Last year the UK government ratified the United Nation Convention on the Rights of Disabled People. This forces UN member states to take active steps to ensure that the human rights of disabled people are respected. It is a very important and powerful process that affects all disabled people. It actively promotes equality and the inclusion of disabled people in society. The Convention, now signed, requires the UK government to change laws and policies, eliminate discrimination and actively consult with disabled people and their organizations. It covers a range of rights, including; the right to life, freedom from inhumane and degrading treatment, respect for integrity, privacy, family life, access to information, health, education, work and living standards. The Convention is based on the social model of disability and requires that disabling barriers and attitudes are removed. However, the Convention is not enforced by going to court rather disabled people can use it as campaigning tool and make reference to it when challenging decisions and policies that affect our lives. You can find out more about the Convention on the UN website at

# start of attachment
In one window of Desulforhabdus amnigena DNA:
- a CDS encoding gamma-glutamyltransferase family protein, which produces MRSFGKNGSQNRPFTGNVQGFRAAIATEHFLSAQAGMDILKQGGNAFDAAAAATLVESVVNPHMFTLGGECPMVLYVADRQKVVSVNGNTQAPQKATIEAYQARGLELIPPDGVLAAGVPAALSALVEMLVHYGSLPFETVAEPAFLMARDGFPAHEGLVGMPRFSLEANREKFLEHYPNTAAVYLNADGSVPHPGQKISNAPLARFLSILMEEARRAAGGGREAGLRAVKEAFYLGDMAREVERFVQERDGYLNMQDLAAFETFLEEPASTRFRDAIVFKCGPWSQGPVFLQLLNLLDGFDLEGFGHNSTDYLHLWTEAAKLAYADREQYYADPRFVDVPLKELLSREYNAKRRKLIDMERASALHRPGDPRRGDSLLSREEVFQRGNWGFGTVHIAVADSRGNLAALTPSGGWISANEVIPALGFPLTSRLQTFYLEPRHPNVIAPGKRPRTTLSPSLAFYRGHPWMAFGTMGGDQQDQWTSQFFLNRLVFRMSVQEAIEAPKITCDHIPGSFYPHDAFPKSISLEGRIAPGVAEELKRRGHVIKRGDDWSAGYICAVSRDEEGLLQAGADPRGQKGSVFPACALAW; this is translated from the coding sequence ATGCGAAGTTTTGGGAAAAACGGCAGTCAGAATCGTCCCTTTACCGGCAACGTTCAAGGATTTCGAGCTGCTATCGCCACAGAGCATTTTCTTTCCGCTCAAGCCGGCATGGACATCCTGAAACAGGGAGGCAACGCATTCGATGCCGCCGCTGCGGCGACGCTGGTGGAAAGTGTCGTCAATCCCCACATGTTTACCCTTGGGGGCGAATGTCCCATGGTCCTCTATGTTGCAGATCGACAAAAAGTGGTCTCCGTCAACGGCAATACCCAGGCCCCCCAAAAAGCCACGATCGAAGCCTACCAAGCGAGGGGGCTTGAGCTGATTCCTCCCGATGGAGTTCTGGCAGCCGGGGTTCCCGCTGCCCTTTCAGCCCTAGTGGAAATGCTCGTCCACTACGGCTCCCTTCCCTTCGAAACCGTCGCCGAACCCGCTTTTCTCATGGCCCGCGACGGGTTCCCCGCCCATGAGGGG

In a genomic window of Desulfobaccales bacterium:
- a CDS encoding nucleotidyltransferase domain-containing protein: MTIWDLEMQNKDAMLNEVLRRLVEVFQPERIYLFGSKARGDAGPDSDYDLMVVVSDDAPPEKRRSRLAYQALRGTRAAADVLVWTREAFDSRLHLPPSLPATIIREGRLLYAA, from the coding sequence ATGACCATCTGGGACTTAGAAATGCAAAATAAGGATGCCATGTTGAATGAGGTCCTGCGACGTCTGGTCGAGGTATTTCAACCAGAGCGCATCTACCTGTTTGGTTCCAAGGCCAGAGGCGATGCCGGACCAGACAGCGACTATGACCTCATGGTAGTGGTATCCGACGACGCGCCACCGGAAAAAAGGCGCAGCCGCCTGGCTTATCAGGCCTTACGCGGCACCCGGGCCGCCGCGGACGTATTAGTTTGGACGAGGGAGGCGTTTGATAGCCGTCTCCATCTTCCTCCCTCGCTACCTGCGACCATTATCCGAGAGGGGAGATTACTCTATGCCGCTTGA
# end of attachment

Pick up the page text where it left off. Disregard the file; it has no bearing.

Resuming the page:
The Convention requires the UK government to monitor and report to the UN on how well they think they have done in protecting and promoting the human rights of disabled people. The UN committee then tells the UK government what they think they have done well on, and where they can improve. It is important for the UN and the government to hear the real life voices and experiences of disabled people. Many of us face barriers every day, our human rights are denied too often, but we could work and use the Convention to make these rights a reality. The United Kingdom Disabled Peoples Council (UKDPC) and 9 Disabled Persons Organisations across England are working together on a project called Disability Rights Watch and have developed a website to collect information and evidence. You can go online to tell your story if you, have or think you may have experienced a situation when you were discriminated, excluded, disrespected or treated differently because you are a disabled person, please get in touch and tell us what happened. This information will be used to create a report that will inform the UN about the human rights for disabled people and shape future policy in the UK. Please find further information attached . Sheffield Centre for Independent Living ( Sheffield CIL ) is supporting the project if you need any further information or assistance.